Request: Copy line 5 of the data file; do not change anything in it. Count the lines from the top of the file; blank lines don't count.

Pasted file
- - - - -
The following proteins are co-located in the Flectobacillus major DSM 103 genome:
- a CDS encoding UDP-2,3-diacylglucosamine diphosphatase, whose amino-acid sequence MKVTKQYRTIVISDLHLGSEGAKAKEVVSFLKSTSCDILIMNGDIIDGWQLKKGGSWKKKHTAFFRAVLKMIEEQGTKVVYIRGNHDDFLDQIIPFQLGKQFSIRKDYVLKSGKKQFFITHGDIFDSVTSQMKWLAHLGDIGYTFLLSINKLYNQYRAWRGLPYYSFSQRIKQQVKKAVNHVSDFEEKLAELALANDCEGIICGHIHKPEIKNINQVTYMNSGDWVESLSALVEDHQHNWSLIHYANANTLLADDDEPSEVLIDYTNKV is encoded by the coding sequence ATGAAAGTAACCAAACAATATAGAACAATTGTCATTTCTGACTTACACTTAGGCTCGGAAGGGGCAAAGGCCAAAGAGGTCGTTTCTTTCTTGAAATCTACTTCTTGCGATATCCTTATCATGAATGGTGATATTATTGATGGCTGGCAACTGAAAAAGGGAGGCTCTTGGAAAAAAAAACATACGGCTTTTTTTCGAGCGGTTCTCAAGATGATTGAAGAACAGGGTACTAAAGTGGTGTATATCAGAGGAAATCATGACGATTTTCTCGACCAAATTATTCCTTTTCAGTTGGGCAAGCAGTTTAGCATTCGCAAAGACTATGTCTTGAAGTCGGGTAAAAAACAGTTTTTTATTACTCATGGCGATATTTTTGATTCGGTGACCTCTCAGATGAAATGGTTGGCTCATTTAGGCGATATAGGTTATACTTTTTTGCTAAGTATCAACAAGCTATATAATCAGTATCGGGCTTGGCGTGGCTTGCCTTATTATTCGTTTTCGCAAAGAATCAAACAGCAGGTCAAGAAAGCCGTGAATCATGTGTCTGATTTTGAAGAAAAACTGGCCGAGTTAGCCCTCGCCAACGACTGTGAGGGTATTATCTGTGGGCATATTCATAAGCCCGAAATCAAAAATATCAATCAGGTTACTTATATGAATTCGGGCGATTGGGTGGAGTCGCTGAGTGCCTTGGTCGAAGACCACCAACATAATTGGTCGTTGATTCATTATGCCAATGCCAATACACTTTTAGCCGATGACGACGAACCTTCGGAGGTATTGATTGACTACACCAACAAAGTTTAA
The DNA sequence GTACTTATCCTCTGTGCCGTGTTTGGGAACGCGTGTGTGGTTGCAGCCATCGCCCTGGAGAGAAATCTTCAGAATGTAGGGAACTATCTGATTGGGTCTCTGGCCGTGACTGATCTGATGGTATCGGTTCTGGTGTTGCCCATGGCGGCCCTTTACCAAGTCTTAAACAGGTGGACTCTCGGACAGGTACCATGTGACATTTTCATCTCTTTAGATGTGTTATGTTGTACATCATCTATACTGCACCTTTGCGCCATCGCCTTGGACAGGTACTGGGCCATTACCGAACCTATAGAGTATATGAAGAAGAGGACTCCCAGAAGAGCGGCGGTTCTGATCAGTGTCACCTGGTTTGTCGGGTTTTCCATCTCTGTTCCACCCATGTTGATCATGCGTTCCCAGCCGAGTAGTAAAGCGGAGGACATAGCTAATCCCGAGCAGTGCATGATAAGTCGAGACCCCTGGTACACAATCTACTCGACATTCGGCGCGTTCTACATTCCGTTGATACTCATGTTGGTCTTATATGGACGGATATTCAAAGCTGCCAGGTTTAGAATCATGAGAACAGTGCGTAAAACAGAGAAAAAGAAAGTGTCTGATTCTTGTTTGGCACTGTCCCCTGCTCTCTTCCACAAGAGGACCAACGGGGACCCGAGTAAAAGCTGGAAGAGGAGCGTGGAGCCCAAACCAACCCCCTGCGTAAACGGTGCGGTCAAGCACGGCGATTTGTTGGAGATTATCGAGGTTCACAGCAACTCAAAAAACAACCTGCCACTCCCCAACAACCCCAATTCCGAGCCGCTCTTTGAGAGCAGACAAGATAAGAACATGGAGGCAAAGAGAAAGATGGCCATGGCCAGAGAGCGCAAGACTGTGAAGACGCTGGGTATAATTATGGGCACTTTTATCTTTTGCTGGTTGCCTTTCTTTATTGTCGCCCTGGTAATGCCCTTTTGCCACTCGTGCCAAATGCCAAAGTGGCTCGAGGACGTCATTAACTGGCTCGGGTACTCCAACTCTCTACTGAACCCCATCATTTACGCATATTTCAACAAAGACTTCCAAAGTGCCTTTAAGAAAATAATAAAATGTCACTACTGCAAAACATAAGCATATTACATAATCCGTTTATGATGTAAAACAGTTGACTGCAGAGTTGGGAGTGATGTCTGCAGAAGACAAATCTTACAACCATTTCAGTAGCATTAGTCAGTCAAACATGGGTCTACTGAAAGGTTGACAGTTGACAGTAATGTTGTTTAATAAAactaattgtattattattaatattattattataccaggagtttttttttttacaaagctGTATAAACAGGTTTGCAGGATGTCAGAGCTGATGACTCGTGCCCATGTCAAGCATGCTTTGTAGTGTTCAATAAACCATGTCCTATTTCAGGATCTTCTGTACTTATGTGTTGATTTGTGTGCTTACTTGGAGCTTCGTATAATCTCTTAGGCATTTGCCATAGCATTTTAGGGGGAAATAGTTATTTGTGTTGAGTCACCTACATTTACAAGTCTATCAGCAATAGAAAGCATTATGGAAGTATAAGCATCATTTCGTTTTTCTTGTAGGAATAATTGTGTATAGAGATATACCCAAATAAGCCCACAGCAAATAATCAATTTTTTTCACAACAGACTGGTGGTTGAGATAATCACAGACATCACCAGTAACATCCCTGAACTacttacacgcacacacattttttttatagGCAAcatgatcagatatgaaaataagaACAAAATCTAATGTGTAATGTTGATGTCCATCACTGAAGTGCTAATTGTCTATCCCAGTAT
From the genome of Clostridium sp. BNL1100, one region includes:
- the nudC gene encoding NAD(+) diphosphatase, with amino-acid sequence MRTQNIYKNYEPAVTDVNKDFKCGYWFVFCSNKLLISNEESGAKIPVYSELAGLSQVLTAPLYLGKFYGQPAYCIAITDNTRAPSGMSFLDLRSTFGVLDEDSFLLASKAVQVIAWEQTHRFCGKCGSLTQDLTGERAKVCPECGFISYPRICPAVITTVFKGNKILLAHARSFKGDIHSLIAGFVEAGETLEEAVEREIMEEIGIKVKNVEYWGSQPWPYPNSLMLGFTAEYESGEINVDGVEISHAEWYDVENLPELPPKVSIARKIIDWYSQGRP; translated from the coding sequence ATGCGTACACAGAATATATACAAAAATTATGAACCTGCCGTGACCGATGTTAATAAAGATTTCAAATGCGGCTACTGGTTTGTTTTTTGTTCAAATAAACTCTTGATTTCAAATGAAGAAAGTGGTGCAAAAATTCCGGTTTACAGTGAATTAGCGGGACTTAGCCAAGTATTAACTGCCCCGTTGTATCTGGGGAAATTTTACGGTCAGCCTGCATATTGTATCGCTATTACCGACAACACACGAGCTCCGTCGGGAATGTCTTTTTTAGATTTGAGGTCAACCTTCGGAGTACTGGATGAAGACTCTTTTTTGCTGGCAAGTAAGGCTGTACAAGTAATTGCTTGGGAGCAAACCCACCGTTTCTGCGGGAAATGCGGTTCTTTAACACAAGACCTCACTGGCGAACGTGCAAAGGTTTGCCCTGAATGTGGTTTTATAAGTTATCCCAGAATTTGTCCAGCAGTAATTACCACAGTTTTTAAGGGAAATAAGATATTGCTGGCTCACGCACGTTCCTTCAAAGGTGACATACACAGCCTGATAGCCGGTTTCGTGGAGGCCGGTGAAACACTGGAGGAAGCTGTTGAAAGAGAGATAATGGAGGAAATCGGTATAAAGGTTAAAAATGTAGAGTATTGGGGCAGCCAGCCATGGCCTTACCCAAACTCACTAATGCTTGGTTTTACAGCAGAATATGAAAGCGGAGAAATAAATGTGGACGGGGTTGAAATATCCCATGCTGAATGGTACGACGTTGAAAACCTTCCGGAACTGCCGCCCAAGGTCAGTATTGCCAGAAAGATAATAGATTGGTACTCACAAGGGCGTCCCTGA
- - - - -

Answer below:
- the nudC gene encoding NAD(+) diphosphatase, with amino-acid sequence MRTQNIYKNYEPAVTDVNKDFKCGYWFVFCSNKLLISNEESGAKIPVYSELAGLSQVLTAPLYLGKFYGQPAYCIAITDNTRAPSGMSFLDLRSTFGVLDEDSFLLASKAVQVIAWEQTHRFCGKCGSLTQDLTGERAKVCPECGFISYPRICPAVITTVFKGNKILLAHARSFKGDIHSLIAGFVEAGETLEEAVEREIMEEIGIKVKNVEYWGSQPWPYPNSLMLGFTAEYESGEINVDGVEISHAEWYDVENLPELPPKVSIARKIIDWYSQGRP; translated from the coding sequence ATGCGTACACAGAATATATACAAAAATTATGAACCTGCCGTGACCGATGTTAATAAAGATTTCAAATGCGGCTACTGGTTTGTTTTTTGTTCAAATAAACTCTTGATTTCAAATGAAGAAAGTGGTGCAAAAATTCCGGTTTACAGTGAATTAGCGGGACTTAGCCAAGTATTAACTGCCCCGTTGTATCTGGGGAAATTTTACGGTCAGCCTGCATATTGTATCGCTATTACCGACAACACACGAGCTCCGTCGGGAATGTCTTTTTTAGATTTGAGGTCAACCTTCGGAGTACTGGATGAAGACTCTTTTTTGCTGGCAAGTAAGGCTGTACAAGTAATTGCTTGGGAGCAAACCCACCGTTTCTGCGGGAAATGCGGTTCTTTAACACAAGACCTCACTGGCGAACGTGCAAAGGTTTGCCCTGAATGTGGTTTTATAAGTTATCCCAGAATTTGTCCAGCAGTAATTACCACAGTTTTTAAGGGAAATAAGATATTGCTGGCTCACGCACGTTCCTTCAAAGGTGACATACACAGCCTGATAGCCGGTTTCGTGGAGGCCGGTGAAACACTGGAGGAAGCTGTTGAAAGAGAGATAATGGAGGAAATCGGTATAAAGGTTAAAAATGTAGAGTATTGGGGCAGCCAGCCATGGCCTTACCCAAACTCACTAATGCTTGGTTTTACAGCAGAATATGAAAGCGGAGAAATAAATGTGGACGGGGTTGAAATATCCCATGCTGAATGGTACGACGTTGAAAACCTTCCGGAACTGCCGCCCAAGGTCAGTATTGCCAGAAAGATAATAGATTGGTACTCACAAGGGCGTCCCTGA